Skip to main content

Exit WCAG Theme

Switch to Non-ADA Website

Accessibility Options

Select Text Sizes

Select Text Color

Website Accessibility Information Close Options
Close Menu
Law Offices of Stephen Orchard Law Offices of Stephen Orchard

Could Chapter 20 Bankruptcy Help You?

Bankruptcy18

Here’s a riddle: Can you file a type of bankruptcy that’s not actually written in the bankruptcy code or the bankruptcy laws? The answer is yes, you can: Chapter 20 bankruptcy.

It’s no coincidence that Chapter 7 plus Chapter 13 happens to equal 20; that’s because Chapter 20 is a combination of both forms of bankruptcy that isn’t actually written into bankruptcy laws.

Why Chapter 20?

Your initial question may be, why would anybody want to do both types of bankruptcies? Isn’t one enough? Well, the reason is because both Chapter 7 and 13 do different things and by filing for both, you get the advantages of both.

How Does Chapter 20 Bankruptcy Work?

Initially, a debtor files for Chapter 7 bankruptcy to wipe out debts, without any payments. That is the main incentive of Chapter 7, and for most people, Chapter 7 bankruptcy would be all that they need.

But there is one thing that Chapter 7 doesn’t do: It doesn’t specifically allow you to catch up with payments owed to secured creditors, such as mortgage companies or car loan companies. Unless you work something out with the lenders, when your Chapter 7 case is over, you will be back in default, foreclosure, or repossession.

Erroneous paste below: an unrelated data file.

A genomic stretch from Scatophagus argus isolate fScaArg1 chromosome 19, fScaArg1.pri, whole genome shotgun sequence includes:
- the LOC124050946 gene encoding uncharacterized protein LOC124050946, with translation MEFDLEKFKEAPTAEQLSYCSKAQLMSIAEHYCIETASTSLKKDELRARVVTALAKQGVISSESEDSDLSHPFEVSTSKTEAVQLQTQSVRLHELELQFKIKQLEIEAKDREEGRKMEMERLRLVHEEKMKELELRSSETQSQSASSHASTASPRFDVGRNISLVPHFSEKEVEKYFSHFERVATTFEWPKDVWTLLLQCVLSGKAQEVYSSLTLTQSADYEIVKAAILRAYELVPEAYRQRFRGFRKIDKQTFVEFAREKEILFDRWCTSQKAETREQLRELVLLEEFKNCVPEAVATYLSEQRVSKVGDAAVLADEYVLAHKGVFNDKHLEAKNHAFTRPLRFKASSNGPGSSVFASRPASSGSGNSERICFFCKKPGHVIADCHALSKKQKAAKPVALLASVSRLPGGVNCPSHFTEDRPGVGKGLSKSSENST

This is where Chapter 13 comes in. Chapter 13 does allow you to catch up with payments on secured property. This Is a huge benefit of filing for Chiropter 13. So long as you can both pay your regular, ongoing payments, and also catch up the amount you are behind through the Chapter 13 plan, by the time you are done with the plan, you will be current on your mortgage or car loan.

So, the strategy is that once you’re done with your Chapter 7, you then file the Chapter 13, to get current on those mortgage or car payments.

Other Benefits of Chapter 20

Additionally, sometimes you may be able to lessen the amount that you owe on your car, or your home, if your car or home is “upside-down” (has negative equity). This often depends on where you file your case, and the rules are different for cars and houses, but if it is possible in your situation, this is another reason why you may want to do a Chapter 13 after your Chapter 7.

Because you have already discharged mostly all of your debts in the prior Chapter 7 case, your payments in your Chapter 13 may be manageable—more manageable than they would have been had you only filed a Chapter 13.  This could make it easier for you to qualify for a Chapter 13 bankruptcy.

Qualifying for Both

One potential problem to doing a Chapter 20, is that you have to be able to qualify for both the Chapter 7 and the Chapter 13—that is, you have to pass the means test required in Chapter 7, but you also have to make enough money to qualify for a Chapter 13 payment plan.

Figure out a bankruptcy strategy that works for you. Contact the Boca Raton bankruptcy attorneys at the Law Offices of Stephen Orchard at 561-455-7961 today for help.

Resource:

scholarlycommons.law.emory.edu/ebdj/vol32/iss2/8/

By submitting this form I acknowledge that form submissions via this website do not create an attorney-client relationship, and any information I send is not protected by attorney-client privilege.

Skip footer and go back to main navigation